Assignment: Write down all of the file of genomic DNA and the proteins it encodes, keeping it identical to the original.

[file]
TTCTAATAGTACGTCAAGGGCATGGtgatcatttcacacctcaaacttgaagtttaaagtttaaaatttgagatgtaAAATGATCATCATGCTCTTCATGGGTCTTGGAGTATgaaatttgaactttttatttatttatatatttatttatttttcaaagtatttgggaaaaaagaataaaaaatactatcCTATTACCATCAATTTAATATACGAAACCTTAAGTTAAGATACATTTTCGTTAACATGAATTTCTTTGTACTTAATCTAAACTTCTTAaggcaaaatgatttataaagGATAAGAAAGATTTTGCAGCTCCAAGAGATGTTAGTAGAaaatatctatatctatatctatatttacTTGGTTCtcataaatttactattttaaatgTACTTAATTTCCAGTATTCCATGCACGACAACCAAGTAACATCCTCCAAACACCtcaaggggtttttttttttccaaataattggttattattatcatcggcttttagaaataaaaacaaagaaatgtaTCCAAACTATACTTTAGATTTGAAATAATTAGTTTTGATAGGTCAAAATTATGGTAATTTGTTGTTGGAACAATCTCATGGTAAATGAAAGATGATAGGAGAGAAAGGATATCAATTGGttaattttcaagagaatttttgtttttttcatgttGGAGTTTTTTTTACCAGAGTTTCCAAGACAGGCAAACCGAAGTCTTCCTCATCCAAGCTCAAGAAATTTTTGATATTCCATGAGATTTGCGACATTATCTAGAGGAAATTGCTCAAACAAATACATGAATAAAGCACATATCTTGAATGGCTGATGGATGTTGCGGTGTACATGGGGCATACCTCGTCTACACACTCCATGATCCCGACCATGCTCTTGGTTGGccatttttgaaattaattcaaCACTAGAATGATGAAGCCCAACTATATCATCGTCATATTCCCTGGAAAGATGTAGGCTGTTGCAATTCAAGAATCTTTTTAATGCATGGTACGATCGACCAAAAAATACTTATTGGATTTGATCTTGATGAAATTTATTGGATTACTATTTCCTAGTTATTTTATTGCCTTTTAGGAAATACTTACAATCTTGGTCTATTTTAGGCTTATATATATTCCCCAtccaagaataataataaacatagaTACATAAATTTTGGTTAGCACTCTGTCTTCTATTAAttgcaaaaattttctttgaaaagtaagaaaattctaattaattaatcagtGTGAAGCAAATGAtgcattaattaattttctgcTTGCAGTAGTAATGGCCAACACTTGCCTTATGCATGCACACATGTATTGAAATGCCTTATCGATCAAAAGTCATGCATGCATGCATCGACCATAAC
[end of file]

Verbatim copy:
TTCTAATAGTACGTCAAGGGCATGGtgatcatttcacacctcaaacttgaagtttaaagtttaaaatttgagatgtaAAATGATCATCATGCTCTTCATGGGTCTTGGAGTATgaaatttgaactttttatttatttatatatttatttatttttcaaagtatttgggaaaaaagaataaaaaatactatcCTATTACCATCAATTTAATATACGAAACCTTAAGTTAAGATACATTTTCGTTAACATGAATTTCTTTGTACTTAATCTAAACTTCTTAaggcaaaatgatttataaagGATAAGAAAGATTTTGCAGCTCCAAGAGATGTTAGTAGAaaatatctatatctatatctatatttacTTGGTTCtcataaatttactattttaaatgTACTTAATTTCCAGTATTCCATGCACGACAACCAAGTAACATCCTCCAAACACCtcaaggggtttttttttttccaaataattggttattattatcatcggcttttagaaataaaaacaaagaaatgtaTCCAAACTATACTTTAGATTTGAAATAATTAGTTTTGATAGGTCAAAATTATGGTAATTTGTTGTTGGAACAATCTCATGGTAAATGAAAGATGATAGGAGAGAAAGGATATCAATTGGttaattttcaagagaatttttgtttttttcatgttGGAGTTTTTTTTACCAGAGTTTCCAAGACAGGCAAACCGAAGTCTTCCTCATCCAAGCTCAAGAAATTTTTGATATTCCATGAGATTTGCGACATTATCTAGAGGAAATTGCTCAAACAAATACATGAATAAAGCACATATCTTGAATGGCTGATGGATGTTGCGGTGTACATGGGGCATACCTCGTCTACACACTCCATGATCCCGACCATGCTCTTGGTTGGccatttttgaaattaattcaaCACTAGAATGATGAAGCCCAACTATATCATCGTCATATTCCCTGGAAAGATGTAGGCTGTTGCAATTCAAGAATCTTTTTAATGCATGGTACGATCGACCAAAAAATACTTATTGGATTTGATCTTGATGAAATTTATTGGATTACTATTTCCTAGTTATTTTATTGCCTTTTAGGAAATACTTACAATCTTGGTCTATTTTAGGCTTATATATATTCCCCAtccaagaataataataaacatagaTACATAAATTTTGGTTAGCACTCTGTCTTCTATTAAttgcaaaaattttctttgaaaagtaagaaaattctaattaattaatcagtGTGAAGCAAATGAtgcattaattaattttctgcTTGCAGTAGTAATGGCCAACACTTGCCTTATGCATGCACACATGTATTGAAATGCCTTATCGATCAAAAGTCATGCATGCATGCATCGACCATAAC